Black Cherry Market is an International specialty market which offers great selection of ethnic foods & fresh produce from around the world, as well as traditional and conventional groceries. We feature specialty products from many different countries and cultures from around the world including Europe, the Middle East and
Main Street Quality Meats is the delicious product of a merger between two cherished, time-honored butcheries—Quality Meats, which opened in 1956, and Main Street Poultry, which opened in 1958. Now in its fourth generation of family ownership, this landmark carves up the best of both shops, stocking residential and commercial kitchens across the Intermountain West with fresh beef, pork, and all-natural chicken. Eight journeyman meat cutters deftly slice up Korean–style ribs, boneless pork-loin roasts, and boneless chicken-breast tenders to give discouraged freezers a reason to be happy.
Snider Bros. Meats is a family-owned protein packery that has been providing a wide variety of gourmet products to the Salt Lake Valley since 1938. Tasty take-home tastes include USDA choice beef, all-natural pork, fresh poultry, frozen seafood, homemade sausages, and delicious deli meats, cheeses, and salads. Feast your peepers on the brothers' impressive online catalogue before steaking claim to your favorite cook-ready cuts in-store, including a mouthwatering array of weekly specials. Or use this Groupon to grab a fresh, already-made lunch at the deli counter. To pre-order a customized Snider’s Sandwich (1/3 lb. of your choice of up to three meats and three cheeses, $5.29), Half Hoagie Sandwich (3 oz. of your choice of up to three meats and three cheeses, $4.39), or a Snider’s Combo (hoagie, 32 oz. drink, chips or a salad, $6.98), just order online or by phone and pick up your gourmet grub in-store.
If it weren't for Frank Crail, Durango, Colorado would have been a much different smelling place. Decades ago, when he and his family first settled in the mountain town, he was considering two different business ventures: a chocolate shop or a car wash. Luckily, he chose chocolate, and since then, the air in Durango has carried its distinctly sweet scent. Inside the flagship shop, as well as in the hundreds of international franchises that have popped up over the years, cooks simmer caramel and fudge in hand-forged copper kettles, dipping skewered apples in the bubbling caramel and pouring the fudge onto 500-pound slabs of marble that cool it as it's shaped into 22-pound loaves.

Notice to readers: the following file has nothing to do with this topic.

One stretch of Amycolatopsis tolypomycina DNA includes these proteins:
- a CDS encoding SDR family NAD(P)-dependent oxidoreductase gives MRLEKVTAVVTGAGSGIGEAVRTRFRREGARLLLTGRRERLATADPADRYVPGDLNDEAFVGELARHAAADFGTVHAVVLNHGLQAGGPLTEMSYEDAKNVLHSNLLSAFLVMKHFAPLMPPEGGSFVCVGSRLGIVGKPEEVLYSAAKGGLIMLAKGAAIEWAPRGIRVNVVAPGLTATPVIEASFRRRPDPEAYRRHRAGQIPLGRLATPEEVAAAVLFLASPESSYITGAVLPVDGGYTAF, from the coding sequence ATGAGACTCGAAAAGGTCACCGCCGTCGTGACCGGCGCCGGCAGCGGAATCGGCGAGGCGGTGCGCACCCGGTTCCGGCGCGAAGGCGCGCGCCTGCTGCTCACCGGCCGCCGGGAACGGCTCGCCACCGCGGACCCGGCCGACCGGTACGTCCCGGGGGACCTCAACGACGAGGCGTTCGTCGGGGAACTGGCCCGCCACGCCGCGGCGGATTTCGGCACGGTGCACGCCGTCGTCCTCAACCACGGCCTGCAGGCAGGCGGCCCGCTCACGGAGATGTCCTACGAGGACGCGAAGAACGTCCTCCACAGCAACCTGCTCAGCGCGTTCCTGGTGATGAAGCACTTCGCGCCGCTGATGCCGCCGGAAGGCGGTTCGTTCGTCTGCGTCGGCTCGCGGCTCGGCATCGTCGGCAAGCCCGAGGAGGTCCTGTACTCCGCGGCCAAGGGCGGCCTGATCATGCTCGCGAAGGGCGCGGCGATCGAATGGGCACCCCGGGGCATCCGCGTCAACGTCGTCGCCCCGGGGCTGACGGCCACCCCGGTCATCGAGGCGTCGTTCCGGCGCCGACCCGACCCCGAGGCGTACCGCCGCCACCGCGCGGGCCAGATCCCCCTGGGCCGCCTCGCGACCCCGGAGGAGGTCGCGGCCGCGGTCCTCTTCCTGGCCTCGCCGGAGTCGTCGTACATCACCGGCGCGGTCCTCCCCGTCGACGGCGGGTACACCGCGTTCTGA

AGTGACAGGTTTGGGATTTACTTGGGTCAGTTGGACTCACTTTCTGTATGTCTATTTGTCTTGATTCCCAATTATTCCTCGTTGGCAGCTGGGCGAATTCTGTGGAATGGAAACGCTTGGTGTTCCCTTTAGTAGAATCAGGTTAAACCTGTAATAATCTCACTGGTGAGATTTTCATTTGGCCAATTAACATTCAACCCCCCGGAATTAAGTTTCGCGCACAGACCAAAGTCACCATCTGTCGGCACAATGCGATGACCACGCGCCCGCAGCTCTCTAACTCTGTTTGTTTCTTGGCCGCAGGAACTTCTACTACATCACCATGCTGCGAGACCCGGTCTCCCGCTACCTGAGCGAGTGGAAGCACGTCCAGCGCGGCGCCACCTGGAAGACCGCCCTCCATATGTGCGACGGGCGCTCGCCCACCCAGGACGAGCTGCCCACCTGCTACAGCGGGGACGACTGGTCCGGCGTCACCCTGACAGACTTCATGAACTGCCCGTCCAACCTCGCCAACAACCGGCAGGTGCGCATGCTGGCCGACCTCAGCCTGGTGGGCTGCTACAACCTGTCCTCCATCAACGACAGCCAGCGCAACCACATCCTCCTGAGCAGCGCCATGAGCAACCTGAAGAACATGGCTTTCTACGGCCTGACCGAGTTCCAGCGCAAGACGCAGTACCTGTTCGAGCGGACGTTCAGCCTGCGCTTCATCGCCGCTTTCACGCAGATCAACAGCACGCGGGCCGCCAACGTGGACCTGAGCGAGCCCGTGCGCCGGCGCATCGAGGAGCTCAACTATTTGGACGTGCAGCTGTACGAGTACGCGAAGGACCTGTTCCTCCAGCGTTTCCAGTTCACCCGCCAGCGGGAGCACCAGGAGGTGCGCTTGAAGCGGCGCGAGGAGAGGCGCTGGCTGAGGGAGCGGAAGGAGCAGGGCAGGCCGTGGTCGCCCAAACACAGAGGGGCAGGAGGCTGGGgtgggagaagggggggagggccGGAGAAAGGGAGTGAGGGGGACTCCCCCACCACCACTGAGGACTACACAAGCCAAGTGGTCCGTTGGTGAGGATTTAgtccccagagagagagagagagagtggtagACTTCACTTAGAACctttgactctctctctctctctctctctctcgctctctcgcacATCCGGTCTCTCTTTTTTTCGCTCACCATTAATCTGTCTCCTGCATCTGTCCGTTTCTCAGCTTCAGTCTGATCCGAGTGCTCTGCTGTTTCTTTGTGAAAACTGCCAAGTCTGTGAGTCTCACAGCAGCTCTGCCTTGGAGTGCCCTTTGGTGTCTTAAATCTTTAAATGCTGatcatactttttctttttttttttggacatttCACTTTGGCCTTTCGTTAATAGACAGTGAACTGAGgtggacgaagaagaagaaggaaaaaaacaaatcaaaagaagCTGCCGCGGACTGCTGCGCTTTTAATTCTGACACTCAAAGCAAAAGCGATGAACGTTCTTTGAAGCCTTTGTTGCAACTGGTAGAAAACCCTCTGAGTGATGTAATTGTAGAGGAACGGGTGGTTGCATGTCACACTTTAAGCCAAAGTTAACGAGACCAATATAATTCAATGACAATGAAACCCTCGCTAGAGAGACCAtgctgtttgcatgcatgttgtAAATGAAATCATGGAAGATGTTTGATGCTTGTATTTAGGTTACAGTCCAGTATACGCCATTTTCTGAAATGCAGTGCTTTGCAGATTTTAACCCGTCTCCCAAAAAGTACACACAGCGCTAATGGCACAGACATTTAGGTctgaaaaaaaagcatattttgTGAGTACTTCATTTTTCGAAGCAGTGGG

Though they've now got a handle on efficient candy-making techniques, Frank and his early team members were hardly expert confectioners. In the beginning, all they had was a ping-pong table. Upon it, they would clumsily make too-big candy centers, which only got larger after needing several dips in chocolate to make them presentable. But now, oversize candy is one of Rocky Mountain's trademarks: two of their most popular items are the Bear, a "paw-sized concoction" of caramel, chocolate, and roasted nuts that will attack if it smells food, and the Bucket, an impossibly large peanut-butter cup with whipped filling. Shoppers can watch many of these creations being made right in-store, and satisfy their growing cravings with take-home candy packaged in decorative boxes and tins.